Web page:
BonusParts A to Z: Character

I took a poll a few weeks ago about what this “C” post should be about. Since I didn’t give the option of Cookie, Character won out. (The other available options – Cursive and Color – I’ll touch on in other posts, since there were a few folks who showed interest in those.) But for now….

C is for Character

There are already a lot of books and articles out there focused on how to write great Characters, and it’s not my place to tell anyone else how to write their characters. Instead, I’ll tell you about how I write mine.

Beginning Concepts

Every one of my stories starts with a main character, and the main character’s conflict. This initial conflict can be very simple, like a young woman finding out she’s falling in love with her teenage rival, or quite complicated, such as a special forces bodyguard trying to help his assignment-turned-friend escape the government conspiracy rising up around them. From that conflict, a personality starts to emerge. Oftentimes, it takes the shape of a voice, a face, and a manner.

My characters have very distinct voices in my head. Some voices come in accents, such as Seven’s clipped Ukrainian enunciation. That character’s particularly precise way of speaking, without contractions, created a picture of a big man with a straight posture who walks and moves with an efficiency of effort. That became his manner and his form. The third basic part of Seven’s creation was his face. He had to be a good-looking man but also scarred by his past. I made that scar physical and on full display on his face, in contrast to its secrecy.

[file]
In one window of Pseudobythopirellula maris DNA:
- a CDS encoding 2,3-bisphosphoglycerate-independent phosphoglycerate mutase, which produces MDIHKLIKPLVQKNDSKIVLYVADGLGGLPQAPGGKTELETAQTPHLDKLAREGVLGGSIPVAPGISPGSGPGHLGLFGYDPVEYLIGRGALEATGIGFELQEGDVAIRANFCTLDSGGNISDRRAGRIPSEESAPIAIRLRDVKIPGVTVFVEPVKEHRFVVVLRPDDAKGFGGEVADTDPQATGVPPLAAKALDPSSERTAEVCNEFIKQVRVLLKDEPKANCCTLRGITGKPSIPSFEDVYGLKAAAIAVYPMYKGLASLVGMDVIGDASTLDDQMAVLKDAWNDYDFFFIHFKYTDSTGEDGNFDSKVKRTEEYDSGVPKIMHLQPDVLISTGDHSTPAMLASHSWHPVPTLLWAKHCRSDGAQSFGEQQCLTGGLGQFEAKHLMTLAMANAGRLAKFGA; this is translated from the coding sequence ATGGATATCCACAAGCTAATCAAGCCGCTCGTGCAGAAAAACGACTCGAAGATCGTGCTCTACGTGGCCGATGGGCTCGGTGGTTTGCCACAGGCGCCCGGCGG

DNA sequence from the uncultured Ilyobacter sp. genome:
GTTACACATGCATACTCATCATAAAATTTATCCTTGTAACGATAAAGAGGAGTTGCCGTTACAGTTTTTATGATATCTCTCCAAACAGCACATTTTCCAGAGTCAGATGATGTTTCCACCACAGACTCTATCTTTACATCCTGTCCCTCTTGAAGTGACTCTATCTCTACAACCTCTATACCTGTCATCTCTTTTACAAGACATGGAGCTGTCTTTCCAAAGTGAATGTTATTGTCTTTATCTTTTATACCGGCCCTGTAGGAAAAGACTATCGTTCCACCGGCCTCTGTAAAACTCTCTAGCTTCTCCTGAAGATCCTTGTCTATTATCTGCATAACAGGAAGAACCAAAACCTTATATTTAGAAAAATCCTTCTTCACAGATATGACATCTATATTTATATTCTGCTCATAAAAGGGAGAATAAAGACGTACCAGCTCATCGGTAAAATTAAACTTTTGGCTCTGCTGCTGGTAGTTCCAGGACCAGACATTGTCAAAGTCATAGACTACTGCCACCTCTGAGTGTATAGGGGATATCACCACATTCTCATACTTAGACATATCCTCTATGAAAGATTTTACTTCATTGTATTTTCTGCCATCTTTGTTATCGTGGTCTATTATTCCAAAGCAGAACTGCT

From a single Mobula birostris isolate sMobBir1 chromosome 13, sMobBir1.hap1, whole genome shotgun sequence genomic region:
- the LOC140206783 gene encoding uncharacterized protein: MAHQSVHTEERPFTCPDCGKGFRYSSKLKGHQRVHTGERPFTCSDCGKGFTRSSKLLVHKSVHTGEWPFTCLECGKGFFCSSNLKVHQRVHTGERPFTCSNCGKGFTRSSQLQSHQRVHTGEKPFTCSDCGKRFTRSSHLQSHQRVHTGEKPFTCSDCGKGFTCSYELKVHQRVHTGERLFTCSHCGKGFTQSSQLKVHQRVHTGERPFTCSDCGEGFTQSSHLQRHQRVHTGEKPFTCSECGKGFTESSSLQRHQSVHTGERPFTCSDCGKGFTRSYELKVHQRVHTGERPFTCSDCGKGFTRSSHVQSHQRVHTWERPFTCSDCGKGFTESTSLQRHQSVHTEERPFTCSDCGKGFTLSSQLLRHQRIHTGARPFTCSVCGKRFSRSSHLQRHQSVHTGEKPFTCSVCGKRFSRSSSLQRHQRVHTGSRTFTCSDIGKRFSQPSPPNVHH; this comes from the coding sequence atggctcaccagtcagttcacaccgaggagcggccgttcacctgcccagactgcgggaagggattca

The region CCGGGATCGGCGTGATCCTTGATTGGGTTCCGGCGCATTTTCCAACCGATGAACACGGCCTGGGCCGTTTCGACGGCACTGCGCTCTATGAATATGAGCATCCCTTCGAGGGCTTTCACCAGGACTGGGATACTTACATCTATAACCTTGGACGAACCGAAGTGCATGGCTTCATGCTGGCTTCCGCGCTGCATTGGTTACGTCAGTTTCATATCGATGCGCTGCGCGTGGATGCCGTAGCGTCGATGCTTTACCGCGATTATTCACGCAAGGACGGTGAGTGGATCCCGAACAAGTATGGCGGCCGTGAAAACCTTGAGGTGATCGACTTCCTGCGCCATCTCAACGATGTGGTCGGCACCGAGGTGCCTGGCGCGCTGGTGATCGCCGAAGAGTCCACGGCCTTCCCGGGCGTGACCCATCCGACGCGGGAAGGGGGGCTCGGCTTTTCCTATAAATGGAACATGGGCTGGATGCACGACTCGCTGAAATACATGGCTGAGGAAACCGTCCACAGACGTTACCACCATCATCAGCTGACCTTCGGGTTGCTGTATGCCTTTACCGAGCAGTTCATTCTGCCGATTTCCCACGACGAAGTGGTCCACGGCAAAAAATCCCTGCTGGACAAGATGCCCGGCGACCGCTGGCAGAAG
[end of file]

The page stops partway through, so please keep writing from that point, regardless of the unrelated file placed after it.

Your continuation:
With those three basic building blocks in place, Seven was free to grow as I experimented with dialogue, situations, and relationships.

Telling Their Own Story

No character exists in a vacuum. Story beats and other characters, both major and minor, have an effect on them. As my characters’ voices become clearer and more distinct from each other in my head and on paper, they start to become more fully-realized people. And, I do think of most of my characters as people. They have lives before I pick them up, and they have lives that continue after I let them go. (The ones I don’t kill do, anyway.)

I’m a firm believer in letting characters run as free as they can. Of course, a story has to follow a plot, and a writer can’t let a plot get away from them. But there have definitely been times when a character’s voice has been so powerful that I’ve had to change the story to suit them. For example, in my Persona 4 story 1 More Chance!, Yukiko was originally going to marry Kou, as laid out at the start of the story. But as I began to write more of Yukiko, her own voice usurped my previously-laid plans, and she revolted against those plans. That led to a completely unexpected fourth arc of the story that I personally think works better than my original outline.

What Did We Learn?

My characters rarely start out as traditional archetypes. They may become that – or come closer to that – over their time in my stories, but I prefer to create not from a distinctive mold but from an amorphous and changeable possibility. To me, that’s what makes these characters people.

But what about you? How do you create your characters? Let me know in the comments or on social media!